Archive for the ‘Divorce and Marriage’ Category

Court of Appeals finds adultery by both spouses and changes ground for divorce

In the extremely odd May 14, 2014 opinion of Mick-Skaggs v. Skaggs, the South Carolina Court of Appeals modified the grounds for divorce from one year’s separation to mutual adultery but otherwise left the family court’s order intact. At trial both parties alleged adultery against the other and Wife sought alimony. The trial court denied both […]

Why file for separate maintenance when one doesn’t have grounds for divorce?

Separate maintenance is the action one files with the family court when one is no longer living with one’s spouse but one doesn’t yet have grounds for divorce. This occurs when one doesn’t have fault grounds for divorce (physical cruelty; habitual intoxication; adultery) but hasn’t been separated for the one-year period that allows for a […]

Should there be a uniform waiting period for a no-fault divorce?

I rarely blog on proposed family law legislation.  Often legislation fizzles to nothing: in my twenty years of practice bills to abolish common law marriage or reform alimony had gone nowhere.  Other times bills become radically altered during the legislative process.  Within the past few years a bill to make grandparent visitation more uniform ended […]

South Carolina Supreme Court refuses to adopt the “putative spouse” doctrine

In the August 28, 2013 opinion of Hill v. Bell, 405 S.C. 423, 747 S.E.2d 791 (2013), the South Carolina Supreme Court refused to adopt the “putative spouse” doctrine, which allows a party who innocently enters a bigamous marriage to claim the benefits of marriage. Hill came to the Supreme Court as a certified questions from the […]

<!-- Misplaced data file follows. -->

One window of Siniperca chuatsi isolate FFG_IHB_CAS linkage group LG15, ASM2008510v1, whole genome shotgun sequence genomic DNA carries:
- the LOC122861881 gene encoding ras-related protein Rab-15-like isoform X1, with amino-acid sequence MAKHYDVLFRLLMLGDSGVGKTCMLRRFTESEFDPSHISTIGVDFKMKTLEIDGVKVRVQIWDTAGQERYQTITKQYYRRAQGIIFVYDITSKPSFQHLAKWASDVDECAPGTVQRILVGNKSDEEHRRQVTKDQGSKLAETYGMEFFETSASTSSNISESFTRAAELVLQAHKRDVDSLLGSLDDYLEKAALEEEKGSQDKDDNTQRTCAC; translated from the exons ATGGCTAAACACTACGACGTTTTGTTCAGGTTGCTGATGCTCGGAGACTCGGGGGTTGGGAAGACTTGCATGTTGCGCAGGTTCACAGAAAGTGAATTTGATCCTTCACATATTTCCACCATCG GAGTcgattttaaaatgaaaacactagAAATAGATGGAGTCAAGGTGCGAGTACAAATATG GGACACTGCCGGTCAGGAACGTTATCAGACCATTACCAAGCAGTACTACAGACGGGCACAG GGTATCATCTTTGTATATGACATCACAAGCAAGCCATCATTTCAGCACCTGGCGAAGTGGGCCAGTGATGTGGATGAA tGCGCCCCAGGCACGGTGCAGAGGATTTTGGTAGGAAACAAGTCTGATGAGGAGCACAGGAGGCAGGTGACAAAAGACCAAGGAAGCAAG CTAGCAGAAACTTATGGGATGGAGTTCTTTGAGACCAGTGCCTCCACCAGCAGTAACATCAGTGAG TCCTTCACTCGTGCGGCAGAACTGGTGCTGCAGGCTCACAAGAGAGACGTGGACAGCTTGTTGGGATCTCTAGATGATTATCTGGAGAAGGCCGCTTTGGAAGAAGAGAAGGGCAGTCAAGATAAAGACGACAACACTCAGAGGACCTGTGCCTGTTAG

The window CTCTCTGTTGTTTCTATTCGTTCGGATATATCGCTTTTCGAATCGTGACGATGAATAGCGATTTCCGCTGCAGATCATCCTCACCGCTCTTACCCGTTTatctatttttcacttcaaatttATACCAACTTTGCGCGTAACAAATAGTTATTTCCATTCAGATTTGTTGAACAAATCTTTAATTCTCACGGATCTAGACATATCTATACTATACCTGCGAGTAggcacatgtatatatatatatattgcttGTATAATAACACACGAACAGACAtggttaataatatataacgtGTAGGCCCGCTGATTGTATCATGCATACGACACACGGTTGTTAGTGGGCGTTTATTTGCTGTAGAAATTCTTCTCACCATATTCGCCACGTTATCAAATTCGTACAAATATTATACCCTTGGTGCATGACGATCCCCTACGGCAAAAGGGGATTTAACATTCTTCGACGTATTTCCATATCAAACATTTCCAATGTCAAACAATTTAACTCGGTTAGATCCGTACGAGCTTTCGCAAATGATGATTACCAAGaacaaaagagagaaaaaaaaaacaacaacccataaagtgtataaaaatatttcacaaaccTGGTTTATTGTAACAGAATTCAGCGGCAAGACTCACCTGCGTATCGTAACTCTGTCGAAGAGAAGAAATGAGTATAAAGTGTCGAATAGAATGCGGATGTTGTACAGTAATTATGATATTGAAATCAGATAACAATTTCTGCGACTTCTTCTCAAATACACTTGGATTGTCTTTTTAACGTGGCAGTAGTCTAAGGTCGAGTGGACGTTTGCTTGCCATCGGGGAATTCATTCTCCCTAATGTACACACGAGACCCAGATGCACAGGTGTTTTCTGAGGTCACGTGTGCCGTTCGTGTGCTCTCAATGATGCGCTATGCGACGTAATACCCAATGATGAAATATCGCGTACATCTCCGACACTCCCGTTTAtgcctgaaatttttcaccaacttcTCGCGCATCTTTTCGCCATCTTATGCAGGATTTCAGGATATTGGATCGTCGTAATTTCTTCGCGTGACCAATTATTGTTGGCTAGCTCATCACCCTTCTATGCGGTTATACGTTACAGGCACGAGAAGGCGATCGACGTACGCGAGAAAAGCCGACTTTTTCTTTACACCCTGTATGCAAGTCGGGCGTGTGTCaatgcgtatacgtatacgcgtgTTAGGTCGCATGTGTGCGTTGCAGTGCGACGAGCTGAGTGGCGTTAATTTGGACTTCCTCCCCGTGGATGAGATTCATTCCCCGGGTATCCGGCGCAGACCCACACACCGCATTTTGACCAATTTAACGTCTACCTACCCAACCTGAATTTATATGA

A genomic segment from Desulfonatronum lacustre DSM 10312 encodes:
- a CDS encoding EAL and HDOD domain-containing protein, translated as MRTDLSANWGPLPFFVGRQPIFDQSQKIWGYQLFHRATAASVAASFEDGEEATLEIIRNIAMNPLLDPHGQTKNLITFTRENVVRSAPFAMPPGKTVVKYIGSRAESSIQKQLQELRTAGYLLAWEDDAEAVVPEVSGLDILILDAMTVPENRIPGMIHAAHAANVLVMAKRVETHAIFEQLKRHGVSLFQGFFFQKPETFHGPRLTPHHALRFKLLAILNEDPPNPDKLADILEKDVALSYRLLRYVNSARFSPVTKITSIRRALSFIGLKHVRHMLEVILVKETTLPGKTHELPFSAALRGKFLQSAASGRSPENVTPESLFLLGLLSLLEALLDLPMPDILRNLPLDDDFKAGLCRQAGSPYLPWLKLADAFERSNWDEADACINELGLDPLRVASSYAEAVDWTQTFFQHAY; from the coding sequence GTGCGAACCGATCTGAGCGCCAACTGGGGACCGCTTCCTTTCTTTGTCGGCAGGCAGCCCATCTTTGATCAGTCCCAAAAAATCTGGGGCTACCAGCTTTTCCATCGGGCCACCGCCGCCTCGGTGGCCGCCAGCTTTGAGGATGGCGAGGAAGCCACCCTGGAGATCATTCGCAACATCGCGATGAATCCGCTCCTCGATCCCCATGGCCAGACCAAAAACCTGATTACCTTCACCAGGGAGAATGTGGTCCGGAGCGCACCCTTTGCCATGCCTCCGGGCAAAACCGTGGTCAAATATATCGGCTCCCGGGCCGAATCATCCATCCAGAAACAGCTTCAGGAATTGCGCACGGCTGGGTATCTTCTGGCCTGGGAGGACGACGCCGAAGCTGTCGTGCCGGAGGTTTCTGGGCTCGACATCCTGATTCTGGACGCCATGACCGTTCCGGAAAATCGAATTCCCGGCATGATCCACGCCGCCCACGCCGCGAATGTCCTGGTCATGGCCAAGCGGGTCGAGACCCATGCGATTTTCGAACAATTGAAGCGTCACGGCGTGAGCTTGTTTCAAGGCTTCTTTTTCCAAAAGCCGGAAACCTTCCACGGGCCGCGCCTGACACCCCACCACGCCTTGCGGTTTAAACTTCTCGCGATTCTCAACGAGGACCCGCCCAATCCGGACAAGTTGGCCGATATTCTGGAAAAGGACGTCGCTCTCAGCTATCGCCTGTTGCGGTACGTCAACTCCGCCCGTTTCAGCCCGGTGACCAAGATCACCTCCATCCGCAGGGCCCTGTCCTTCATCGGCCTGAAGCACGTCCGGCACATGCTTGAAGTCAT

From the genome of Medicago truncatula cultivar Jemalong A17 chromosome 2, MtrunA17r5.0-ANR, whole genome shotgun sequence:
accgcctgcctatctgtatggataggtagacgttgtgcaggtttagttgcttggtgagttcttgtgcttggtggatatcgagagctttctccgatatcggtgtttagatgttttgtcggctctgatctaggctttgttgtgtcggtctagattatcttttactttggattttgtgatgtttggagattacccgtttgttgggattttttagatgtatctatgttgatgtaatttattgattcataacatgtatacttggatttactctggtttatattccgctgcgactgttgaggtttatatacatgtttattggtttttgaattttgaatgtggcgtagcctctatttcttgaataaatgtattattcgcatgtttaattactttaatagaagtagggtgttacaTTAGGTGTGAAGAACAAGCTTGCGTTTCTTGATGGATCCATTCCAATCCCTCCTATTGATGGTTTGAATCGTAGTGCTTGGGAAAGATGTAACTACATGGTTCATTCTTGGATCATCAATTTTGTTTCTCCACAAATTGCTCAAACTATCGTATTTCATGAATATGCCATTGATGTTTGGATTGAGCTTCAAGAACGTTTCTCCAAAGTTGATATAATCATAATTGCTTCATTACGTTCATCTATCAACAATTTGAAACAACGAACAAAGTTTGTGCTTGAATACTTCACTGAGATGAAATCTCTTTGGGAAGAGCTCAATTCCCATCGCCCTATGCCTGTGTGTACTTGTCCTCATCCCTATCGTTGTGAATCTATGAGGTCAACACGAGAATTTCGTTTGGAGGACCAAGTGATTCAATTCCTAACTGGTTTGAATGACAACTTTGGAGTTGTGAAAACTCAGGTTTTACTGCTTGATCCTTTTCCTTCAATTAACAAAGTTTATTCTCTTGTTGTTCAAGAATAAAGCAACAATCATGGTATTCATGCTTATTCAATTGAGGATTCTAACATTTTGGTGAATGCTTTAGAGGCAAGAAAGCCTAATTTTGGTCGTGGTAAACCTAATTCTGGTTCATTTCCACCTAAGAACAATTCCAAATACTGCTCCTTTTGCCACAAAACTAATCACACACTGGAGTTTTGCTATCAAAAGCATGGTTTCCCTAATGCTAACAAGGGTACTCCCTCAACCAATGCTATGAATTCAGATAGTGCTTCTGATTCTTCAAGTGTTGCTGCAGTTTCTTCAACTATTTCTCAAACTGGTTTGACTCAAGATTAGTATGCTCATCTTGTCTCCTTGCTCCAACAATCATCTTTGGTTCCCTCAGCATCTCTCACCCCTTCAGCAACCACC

Sue the cuckolder elsewhere

Cheated-upon spouses occasionally inquire whether they can sue the other man (or woman) for breaking up their marriage.  In South Carolina the answer is no: in 1992 the South Carolina South Carolina eliminated causes of action for alienation of affections and criminal conversation. Russo v. Sutton, 310 S.C. 200, 422 S.E.2d 750 (1992). An August […]

Changing family formation and the practice of family law

The past twenty years have seen rapid demographic changes in family court clientele.  I am seeing fewer divorces among the professional/managerial classes and seeing more out-of-wedlock custody, visitation and child support cases (and fewer married couples) among the working class.  However practitioners, such as myself, cannot be certain whether their anecdotal experience is an accurate […]

United States Supreme Court on the left side of history in two rulings on gay marriage

To the surprise of no one who has been paying attention, the June 26, 2013 United States Supreme Court opinions in the cases of United States v. Windsor, 133 S.Ct. 2675 (2013), and Hollingsworth v. Perry, 133 S.Ct. 2652 (2013), strengthened the rights of homosexuals to marry, while avoiding the issue of whether the Equal Protection Clause of the […]

Revenge of (and against) the bluenoses

For almost 20 years I’ve seen many of my family court clients gets slammed for unbiblical sexual behavior.  Initially it was the obvious–adultery.  But in recent years I’ve seen some clients punished for sexual banter with others.  A few family court judges have found the mere fact that my client masturbates to be relevant on […]